I’ve remained close with several of my high school friends. I still keep in touch with quite a few others. Through the magic of Facebook,  I’ve been able to reconnect with a lot more of them and even develop a few new relationships with people I didn’t even really know in high school!
What does all of this have to do with food? Absolutely nothing. But, it’s been weighing on me for months, and I just needed to get it off my chest. And, I really appreciate your indulgence, so I am going to give you a great recipe for your trouble.
Earlier this Summer, my class held a mini-reunion here in town. Over a hundred of my classmates attended, many flying in from all over the country. One of the events on the agenda was a pilgrimage to our alma mater for one last look. The rest of the weekend was spent eating, drinking and catching up. I had such a wonderful time!
One of the highlights of the weekend for me was reconnecting with an old girlfriend of mine that I hadn’t seen in almost thirty years. Her name is Tracy and she was one of my favorite lunch buddies. Even after all these years, I recognized her instantly! We chatted for a good, long time and realized that we have a lot in common. We’re both married, are moms of daughters, and share a love of good food and cooking. I told her all about SGCC and she promised to share some of her favorite recipes with me. Since then, we’ve continued to keep in touch via email and Facebook.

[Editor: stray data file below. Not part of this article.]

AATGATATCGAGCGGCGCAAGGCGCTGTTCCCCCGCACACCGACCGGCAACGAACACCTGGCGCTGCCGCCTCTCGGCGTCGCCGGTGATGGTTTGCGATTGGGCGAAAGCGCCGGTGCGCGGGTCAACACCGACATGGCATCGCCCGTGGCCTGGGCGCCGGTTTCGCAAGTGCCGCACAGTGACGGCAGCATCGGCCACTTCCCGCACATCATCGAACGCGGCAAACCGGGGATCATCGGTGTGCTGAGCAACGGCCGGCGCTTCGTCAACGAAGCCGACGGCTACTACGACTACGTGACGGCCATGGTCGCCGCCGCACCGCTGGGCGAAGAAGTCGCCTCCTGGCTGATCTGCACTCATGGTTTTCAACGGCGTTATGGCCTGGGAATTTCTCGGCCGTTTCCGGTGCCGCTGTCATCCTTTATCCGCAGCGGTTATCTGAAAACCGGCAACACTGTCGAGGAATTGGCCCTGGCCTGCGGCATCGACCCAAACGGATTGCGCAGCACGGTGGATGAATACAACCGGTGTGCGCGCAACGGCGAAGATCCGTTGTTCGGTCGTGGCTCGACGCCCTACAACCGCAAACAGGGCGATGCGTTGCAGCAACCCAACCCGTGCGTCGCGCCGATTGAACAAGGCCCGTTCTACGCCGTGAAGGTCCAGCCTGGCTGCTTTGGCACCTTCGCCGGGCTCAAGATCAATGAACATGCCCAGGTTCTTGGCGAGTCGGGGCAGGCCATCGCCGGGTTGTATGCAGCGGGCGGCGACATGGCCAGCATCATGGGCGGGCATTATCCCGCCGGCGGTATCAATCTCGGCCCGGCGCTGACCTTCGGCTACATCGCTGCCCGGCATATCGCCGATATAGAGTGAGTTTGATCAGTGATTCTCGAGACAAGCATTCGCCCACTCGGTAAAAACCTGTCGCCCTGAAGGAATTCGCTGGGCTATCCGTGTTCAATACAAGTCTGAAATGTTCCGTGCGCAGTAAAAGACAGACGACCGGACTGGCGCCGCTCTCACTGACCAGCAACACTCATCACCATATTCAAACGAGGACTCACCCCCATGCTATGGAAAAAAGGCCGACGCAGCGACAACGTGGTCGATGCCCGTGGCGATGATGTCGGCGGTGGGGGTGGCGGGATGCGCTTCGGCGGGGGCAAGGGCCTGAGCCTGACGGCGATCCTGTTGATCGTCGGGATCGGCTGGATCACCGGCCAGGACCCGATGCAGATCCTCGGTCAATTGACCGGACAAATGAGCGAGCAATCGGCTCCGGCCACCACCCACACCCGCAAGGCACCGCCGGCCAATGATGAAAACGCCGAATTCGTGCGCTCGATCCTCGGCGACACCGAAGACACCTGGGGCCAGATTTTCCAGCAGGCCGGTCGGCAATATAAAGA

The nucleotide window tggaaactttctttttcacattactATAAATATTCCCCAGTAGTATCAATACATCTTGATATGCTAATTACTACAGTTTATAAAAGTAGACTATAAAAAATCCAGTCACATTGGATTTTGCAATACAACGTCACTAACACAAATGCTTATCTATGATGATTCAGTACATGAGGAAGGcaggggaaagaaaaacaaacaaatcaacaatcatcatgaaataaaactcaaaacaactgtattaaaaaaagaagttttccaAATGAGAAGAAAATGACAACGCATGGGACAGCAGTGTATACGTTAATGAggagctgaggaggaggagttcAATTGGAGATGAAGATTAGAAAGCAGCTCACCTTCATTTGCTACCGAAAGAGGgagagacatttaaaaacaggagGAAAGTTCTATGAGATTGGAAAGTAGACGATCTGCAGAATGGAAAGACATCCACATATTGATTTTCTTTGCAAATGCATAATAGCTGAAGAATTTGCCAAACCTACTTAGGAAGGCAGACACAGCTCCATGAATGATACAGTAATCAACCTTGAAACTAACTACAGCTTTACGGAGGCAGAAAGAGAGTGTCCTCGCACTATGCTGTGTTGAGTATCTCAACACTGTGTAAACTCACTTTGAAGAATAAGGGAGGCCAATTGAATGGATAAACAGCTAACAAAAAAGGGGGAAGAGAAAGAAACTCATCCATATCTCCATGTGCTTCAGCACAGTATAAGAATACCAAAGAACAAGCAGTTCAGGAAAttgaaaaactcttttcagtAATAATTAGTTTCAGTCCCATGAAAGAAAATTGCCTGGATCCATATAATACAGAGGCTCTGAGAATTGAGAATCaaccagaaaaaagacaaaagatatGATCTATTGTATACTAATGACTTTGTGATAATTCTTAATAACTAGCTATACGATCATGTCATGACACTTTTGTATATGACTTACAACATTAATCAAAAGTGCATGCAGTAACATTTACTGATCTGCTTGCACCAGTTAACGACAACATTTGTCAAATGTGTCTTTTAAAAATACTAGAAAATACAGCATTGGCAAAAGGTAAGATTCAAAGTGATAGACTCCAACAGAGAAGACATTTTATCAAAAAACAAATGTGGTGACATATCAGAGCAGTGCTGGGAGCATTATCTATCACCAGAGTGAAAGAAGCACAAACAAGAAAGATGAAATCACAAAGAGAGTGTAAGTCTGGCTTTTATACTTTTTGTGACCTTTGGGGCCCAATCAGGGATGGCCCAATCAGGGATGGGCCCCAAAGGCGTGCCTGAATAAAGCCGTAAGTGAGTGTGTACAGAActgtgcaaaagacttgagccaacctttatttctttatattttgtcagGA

Not long ago, Tracy sent me a terrific appetizer recipe that I just had to share with you. They’re called Parmesan Artichoke Crisps and are creamy, cheesy, crunchy and delicious! Best of all, they’re super quick and simple to make.
Thanks, Tracy! It’s been so nice getting to know you all over again!
Tracy’s Parmesan Artichoke Crisps
- 2 egg whites, at room temperature1
- 1/4-inch thick slice of prosciutto
- 3/4 cup mayonnaise
- 1 jar (15oz) artichoke hearts, drained and chopped
- 1 4-ounce jar diced pimento
- 3/4 cup shredded Parmesan cheese
- 24 thin slices of French Bread, preferably a baguette, lightly toasted
- Beat the egg whites with the whisk attachment of your mixer until stiff peaks form. Set aside.
- Fry the prosciutto with a touch of olive oil in a small sauté pan until lightly browned. Dice into small pieces. Set aside.
- In a large mixing bowl, combine mayonnaise, artichokes, pimentos, parmesan and prosciutto. Carefully fold egg whites into mixture.
- Place bread slices on a baking sheet and spoon a dollop of the artichoke mixture onto each slice. Sprinkle a little more Parmesan on top of each.
- Broil for about 4 minutes, until golden brown.